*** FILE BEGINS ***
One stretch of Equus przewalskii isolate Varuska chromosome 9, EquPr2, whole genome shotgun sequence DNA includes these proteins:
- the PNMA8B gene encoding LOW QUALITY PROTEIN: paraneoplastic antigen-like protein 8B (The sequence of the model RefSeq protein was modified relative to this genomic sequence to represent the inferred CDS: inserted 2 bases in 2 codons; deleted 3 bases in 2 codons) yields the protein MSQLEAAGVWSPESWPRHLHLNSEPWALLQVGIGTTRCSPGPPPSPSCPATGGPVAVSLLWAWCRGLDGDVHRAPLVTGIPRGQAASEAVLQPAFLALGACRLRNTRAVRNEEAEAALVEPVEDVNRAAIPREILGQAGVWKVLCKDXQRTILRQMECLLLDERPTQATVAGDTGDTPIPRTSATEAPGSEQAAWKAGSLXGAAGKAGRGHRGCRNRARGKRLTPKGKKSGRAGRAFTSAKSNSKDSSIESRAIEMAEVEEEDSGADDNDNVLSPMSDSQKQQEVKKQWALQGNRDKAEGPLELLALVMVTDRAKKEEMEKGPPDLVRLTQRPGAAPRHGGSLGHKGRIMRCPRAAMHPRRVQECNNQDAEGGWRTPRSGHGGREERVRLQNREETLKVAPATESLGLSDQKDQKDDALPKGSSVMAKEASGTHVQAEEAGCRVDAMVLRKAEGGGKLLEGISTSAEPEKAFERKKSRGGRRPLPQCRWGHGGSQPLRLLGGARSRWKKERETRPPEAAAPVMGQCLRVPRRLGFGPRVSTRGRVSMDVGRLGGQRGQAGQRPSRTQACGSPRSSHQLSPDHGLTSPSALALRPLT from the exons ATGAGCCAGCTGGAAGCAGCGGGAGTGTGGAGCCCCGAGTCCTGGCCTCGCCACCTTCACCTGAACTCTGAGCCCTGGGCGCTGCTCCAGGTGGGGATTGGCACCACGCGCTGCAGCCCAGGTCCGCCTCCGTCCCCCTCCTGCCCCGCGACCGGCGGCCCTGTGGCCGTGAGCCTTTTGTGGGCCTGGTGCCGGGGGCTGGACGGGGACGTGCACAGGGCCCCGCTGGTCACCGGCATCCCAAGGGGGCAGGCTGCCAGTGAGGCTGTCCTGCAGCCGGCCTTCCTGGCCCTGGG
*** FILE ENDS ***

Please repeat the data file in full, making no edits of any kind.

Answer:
One stretch of Equus przewalskii isolate Varuska chromosome 9, EquPr2, whole genome shotgun sequence DNA includes these proteins:
- the PNMA8B gene encoding LOW QUALITY PROTEIN: paraneoplastic antigen-like protein 8B (The sequence of the model RefSeq protein was modified relative to this genomic sequence to represent the inferred CDS: inserted 2 bases in 2 codons; deleted 3 bases in 2 codons) yields the protein MSQLEAAGVWSPESWPRHLHLNSEPWALLQVGIGTTRCSPGPPPSPSCPATGGPVAVSLLWAWCRGLDGDVHRAPLVTGIPRGQAASEAVLQPAFLALGACRLRNTRAVRNEEAEAALVEPVEDVNRAAIPREILGQAGVWKVLCKDXQRTILRQMECLLLDERPTQATVAGDTGDTPIPRTSATEAPGSEQAAWKAGSLXGAAGKAGRGHRGCRNRARGKRLTPKGKKSGRAGRAFTSAKSNSKDSSIESRAIEMAEVEEEDSGADDNDNVLSPMSDSQKQQEVKKQWALQGNRDKAEGPLELLALVMVTDRAKKEEMEKGPPDLVRLTQRPGAAPRHGGSLGHKGRIMRCPRAAMHPRRVQECNNQDAEGGWRTPRSGHGGREERVRLQNREETLKVAPATESLGLSDQKDQKDDALPKGSSVMAKEASGTHVQAEEAGCRVDAMVLRKAEGGGKLLEGISTSAEPEKAFERKKSRGGRRPLPQCRWGHGGSQPLRLLGGARSRWKKERETRPPEAAAPVMGQCLRVPRRLGFGPRVSTRGRVSMDVGRLGGQRGQAGQRPSRTQACGSPRSSHQLSPDHGLTSPSALALRPLT from the exons ATGAGCCAGCTGGAAGCAGCGGGAGTGTGGAGCCCCGAGTCCTGGCCTCGCCACCTTCACCTGAACTCTGAGCCCTGGGCGCTGCTCCAGGTGGGGATTGGCACCACGCGCTGCAGCCCAGGTCCGCCTCCGTCCCCCTCCTGCCCCGCGACCGGCGGCCCTGTGGCCGTGAGCCTTTTGTGGGCCTGGTGCCGGGGGCTGGACGGGGACGTGCACAGGGCCCCGCTGGTCACCGGCATCCCAAGGGGGCAGGCTGCCAGTGAGGCTGTCCTGCAGCCGGCCTTCCTGGCCCTGGG